> many people as I can. I try to make the "on-ramp" as gentle as possible. As
> a result, I find non-gamers, elderly people, people at the lowest level of
> computer literacy, etc. in the player pool.
> My games ask for a willingness to believe and immerse in their fiction.
> That's all they require to play.
> My games typically do not have a promotional budget.
> Because they are about something, they do self-select for people who are
> concerned with that thing. But if the thing in question is "energy" or
> "education" the net is still pretty wide!
> Most of the people playing my games have no idea what an ARG is and if
> told, probably don't think of my game as being one.
> I worked for Jane on EVOKE: that was a very different style of game. Jane
> is an outspoken thought leader on games and gamers and as such, she creates
> virality wherever she goes. The people who evangelized EVOKE didn't do it
> for any sort of in-game reward (I can't really remember if one was even
> offered), they did it because of its social component, the game got better
> as more people played. It has to do with synchronous vs. asynchronous play,
> Paolo. In synchronous play, you can't afford to wait, or else your friends
> miss out.
> > P: Another aspect that I always tried to wrap my mind around is: how do
> you manage agency in a distributed and collaborative
> storytelling/brainstorming effort? Formalized games, digital or not,
> provide a tight feedback loop that make the player feel like their action
> actually matter within the game system. Even in roleplaying games or
> free-form storygames players are constantly negotiating, affecting and
> limiting each other. My understanding of WWO or Evoke is that
> puppetmasters/organizers come up with a series of challenges along the line
> of "let's all think about how to save Africa" or "let's imagine how your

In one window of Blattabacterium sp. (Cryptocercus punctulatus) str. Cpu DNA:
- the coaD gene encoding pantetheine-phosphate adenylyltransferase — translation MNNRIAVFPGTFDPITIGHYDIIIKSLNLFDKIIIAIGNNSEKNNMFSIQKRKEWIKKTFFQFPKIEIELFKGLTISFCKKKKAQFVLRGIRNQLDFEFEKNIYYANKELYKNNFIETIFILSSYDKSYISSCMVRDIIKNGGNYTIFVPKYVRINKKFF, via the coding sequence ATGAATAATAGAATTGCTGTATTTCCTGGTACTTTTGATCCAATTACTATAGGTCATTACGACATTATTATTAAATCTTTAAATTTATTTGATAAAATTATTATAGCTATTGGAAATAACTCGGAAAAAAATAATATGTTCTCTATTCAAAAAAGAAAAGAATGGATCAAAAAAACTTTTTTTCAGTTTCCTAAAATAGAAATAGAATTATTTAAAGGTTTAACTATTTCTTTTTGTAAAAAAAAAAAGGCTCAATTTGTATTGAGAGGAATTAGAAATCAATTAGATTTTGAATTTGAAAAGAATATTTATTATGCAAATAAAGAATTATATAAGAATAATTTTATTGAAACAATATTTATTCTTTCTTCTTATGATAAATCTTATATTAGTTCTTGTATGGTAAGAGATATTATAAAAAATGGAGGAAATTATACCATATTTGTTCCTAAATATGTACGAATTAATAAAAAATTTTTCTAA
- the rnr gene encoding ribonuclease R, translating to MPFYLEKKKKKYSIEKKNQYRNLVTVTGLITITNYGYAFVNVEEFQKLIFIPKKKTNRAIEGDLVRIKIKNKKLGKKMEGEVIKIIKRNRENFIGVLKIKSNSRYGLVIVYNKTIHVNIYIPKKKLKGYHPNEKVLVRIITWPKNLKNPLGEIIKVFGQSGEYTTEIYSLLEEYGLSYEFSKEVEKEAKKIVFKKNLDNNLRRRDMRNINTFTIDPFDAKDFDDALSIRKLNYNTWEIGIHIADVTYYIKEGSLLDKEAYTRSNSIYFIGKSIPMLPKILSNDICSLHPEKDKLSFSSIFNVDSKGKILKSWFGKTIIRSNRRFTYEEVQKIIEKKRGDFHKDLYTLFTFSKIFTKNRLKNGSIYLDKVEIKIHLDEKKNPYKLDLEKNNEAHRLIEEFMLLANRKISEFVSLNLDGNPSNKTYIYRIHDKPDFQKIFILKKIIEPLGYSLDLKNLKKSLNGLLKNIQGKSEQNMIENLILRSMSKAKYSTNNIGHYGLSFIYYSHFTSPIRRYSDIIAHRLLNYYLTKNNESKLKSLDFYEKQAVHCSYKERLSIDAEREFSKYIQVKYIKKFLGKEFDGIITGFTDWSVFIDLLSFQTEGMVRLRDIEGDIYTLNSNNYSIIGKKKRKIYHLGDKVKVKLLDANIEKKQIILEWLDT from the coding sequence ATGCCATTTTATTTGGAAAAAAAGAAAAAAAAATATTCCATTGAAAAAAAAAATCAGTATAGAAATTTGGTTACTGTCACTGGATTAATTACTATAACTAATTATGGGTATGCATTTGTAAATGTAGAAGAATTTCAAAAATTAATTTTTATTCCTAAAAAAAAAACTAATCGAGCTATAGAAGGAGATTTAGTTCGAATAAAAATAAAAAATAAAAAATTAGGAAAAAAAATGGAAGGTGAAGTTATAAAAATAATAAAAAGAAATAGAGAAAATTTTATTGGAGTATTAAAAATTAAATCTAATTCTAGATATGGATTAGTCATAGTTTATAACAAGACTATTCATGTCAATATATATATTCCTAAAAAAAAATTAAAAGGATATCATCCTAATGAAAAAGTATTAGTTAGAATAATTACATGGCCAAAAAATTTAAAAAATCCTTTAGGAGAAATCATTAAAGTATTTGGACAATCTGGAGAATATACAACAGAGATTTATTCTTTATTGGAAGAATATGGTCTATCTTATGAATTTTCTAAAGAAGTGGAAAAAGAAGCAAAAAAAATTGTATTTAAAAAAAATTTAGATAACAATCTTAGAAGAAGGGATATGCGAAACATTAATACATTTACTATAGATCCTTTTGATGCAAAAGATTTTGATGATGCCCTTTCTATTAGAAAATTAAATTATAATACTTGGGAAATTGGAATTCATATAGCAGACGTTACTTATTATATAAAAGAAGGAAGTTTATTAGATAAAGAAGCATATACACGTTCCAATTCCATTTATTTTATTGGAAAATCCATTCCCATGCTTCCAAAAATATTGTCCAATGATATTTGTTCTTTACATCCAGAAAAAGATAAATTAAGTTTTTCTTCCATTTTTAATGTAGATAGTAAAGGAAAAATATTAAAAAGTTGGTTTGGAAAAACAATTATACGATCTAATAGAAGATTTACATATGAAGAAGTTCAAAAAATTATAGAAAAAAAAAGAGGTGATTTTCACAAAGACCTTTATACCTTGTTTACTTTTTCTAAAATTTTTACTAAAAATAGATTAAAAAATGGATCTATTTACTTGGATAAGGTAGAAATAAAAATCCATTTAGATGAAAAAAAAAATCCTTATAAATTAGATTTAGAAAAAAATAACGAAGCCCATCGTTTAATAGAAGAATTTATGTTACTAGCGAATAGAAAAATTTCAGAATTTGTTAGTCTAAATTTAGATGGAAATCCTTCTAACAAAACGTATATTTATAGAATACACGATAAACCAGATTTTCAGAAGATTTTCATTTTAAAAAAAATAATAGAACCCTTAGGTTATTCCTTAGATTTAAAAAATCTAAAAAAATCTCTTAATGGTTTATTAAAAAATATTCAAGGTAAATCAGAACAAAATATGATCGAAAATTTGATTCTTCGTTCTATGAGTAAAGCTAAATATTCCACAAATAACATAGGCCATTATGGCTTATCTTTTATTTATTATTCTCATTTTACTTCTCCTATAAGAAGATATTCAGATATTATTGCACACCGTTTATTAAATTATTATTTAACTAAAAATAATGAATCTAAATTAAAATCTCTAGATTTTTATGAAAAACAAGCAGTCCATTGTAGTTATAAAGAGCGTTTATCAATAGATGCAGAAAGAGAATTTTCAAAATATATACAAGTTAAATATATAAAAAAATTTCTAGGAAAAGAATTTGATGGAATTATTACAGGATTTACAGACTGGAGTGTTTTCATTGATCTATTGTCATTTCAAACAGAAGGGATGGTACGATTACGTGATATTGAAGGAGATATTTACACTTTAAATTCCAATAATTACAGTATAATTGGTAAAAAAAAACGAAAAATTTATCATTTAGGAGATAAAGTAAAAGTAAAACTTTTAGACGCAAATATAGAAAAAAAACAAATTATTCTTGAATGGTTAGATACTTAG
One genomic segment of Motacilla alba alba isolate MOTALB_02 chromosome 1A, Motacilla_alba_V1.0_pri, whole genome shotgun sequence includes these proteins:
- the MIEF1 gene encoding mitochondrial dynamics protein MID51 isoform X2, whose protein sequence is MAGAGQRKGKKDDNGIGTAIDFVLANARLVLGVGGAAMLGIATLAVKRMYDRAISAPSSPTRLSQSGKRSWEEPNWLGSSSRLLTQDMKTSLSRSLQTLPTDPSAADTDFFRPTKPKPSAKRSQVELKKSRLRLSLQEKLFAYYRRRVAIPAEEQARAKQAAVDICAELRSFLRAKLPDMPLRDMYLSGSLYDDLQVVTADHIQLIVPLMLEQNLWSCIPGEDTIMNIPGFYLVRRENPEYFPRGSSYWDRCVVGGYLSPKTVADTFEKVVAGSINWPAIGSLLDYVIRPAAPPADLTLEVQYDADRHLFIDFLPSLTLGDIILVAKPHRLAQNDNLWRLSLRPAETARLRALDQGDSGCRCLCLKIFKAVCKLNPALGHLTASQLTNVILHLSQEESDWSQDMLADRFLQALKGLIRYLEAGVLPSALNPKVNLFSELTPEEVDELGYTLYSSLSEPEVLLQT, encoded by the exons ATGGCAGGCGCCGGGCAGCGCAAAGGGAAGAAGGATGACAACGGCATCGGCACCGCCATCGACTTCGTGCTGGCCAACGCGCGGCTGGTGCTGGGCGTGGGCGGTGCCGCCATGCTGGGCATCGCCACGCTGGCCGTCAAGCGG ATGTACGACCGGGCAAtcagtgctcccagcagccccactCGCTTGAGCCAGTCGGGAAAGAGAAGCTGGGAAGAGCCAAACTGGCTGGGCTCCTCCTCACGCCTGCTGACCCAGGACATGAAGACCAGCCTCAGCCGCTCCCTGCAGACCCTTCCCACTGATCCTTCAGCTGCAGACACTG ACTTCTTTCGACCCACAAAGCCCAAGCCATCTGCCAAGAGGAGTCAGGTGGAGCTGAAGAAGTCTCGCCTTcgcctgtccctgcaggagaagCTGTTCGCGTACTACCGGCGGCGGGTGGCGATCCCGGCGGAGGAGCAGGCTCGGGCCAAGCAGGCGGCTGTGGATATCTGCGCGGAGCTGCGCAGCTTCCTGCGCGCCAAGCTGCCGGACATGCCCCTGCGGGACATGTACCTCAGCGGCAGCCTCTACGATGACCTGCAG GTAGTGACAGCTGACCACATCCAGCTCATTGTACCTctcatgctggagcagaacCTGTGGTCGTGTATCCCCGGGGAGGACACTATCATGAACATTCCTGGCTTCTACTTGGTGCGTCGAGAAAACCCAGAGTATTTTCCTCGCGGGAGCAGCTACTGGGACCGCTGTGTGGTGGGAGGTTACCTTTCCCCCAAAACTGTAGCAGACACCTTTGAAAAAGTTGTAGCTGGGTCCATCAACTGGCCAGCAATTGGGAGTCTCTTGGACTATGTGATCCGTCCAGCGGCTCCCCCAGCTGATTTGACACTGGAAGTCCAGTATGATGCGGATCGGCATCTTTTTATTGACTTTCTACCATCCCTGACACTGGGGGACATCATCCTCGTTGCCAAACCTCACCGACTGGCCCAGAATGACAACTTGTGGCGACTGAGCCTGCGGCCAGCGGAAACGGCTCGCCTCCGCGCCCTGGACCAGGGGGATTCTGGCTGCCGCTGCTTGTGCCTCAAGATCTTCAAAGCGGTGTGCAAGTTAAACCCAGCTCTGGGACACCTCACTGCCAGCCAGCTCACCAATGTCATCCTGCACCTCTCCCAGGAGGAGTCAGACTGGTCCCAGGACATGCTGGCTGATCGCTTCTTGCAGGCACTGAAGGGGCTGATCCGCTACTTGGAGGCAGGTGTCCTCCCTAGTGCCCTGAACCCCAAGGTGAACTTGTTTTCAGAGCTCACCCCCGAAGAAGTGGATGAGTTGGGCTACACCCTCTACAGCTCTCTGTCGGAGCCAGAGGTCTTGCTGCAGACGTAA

> daily life would be during an oil crisis" and then ask the players to
> produce social media content (blog posts etc) in response. I know sometimes
> there are external rewards for participating (like scores or prizes) but I
> didn't find examples of players engaging with each other and coming up with
> something unexpected, something that is more that a short essay. I'm sure
> you analyzed behaviors and user-generated content and maybe you can give us
> some insights.
> >
> /Ken: Paolo, I feel that you're missing the element of narrative
> immersion. People like to feel they are in a story, or to put it more
> accurately perhaps, they feel they are in a story and they would like their
> life events to follow the script. For many people, attaining an arbitrary
> reward in someone else's closed feedback loop is a complete waste of time.
> It has no relation to the story they feel they're in.
> Whereas attaining a reward that does relate to their story does matter to
> them, even if the feedback loop of it is so sloppy as to be practically
> non-existent.
> EVOKE had a powerful framing story: in the future, it is the young people